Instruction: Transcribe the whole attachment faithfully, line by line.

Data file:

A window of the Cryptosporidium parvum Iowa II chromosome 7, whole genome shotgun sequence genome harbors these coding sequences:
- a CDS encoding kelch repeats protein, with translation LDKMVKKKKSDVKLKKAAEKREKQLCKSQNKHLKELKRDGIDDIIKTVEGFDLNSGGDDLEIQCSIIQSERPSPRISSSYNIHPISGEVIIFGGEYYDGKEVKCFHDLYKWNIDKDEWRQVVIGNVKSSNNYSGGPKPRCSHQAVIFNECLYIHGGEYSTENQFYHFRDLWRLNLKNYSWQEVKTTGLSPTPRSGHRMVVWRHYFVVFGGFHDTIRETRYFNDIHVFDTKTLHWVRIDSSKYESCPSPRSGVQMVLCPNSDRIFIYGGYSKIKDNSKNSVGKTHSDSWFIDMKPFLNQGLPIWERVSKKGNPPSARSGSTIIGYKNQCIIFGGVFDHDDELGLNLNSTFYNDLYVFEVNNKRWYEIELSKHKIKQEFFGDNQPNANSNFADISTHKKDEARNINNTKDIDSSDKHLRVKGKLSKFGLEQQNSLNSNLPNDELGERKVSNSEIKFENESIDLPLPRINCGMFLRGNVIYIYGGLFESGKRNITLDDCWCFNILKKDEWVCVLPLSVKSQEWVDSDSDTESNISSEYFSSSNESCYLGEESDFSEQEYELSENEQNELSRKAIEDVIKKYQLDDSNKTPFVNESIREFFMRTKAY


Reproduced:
A window of the Cryptosporidium parvum Iowa II chromosome 7, whole genome shotgun sequence genome harbors these coding sequences:
- a CDS encoding kelch repeats protein, with translation LDKMVKKKKSDVKLKKAAEKREKQLCKSQNKHLKELKRDGIDDIIKTVEGFDLNSGGDDLEIQCSIIQSERPSPRISSSYNIHPISGEVIIFGGEYYDGKEVKCFHDLYKWNIDKDEWRQVVIGNVKSSNNYSGGPKPRCSHQAVIFNECLYIHGGEYSTENQFYHFRDLWRLNLKNYSWQEVKTTGLSPTPRSGHRMVVWRHYFVVFGGFHDTIRETRYFNDIHVFDTKTLHWVRIDSSKYESCPSPRSGVQMVLCPNSDRIFIYGGYSKIKDNSKNSVGKTHSDSWFIDMKPFLNQGLPIWERVSKKGNPPSARSGSTIIGYKNQCIIFGGVFDHDDELGLNLNSTFYNDLYVFEVNNKRWYEIELSKHKIKQEFFGDNQPNANSNFADISTHKKDEARNINNTKDIDSSDKHLRVKGKLSKFGLEQQNSLNSNLPNDELGERKVSNSEIKFENESIDLPLPRINCGMFLRGNVIYIYGGLFESGKRNITLDDCWCFNILKKDEWVCVLPLSVKSQEWVDSDSDTESNISSEYFSSSNESCYLGEESDFSEQEYELSENEQNELSRKAIEDVIKKYQLDDSNKTPFVNESIREFFMRTKAY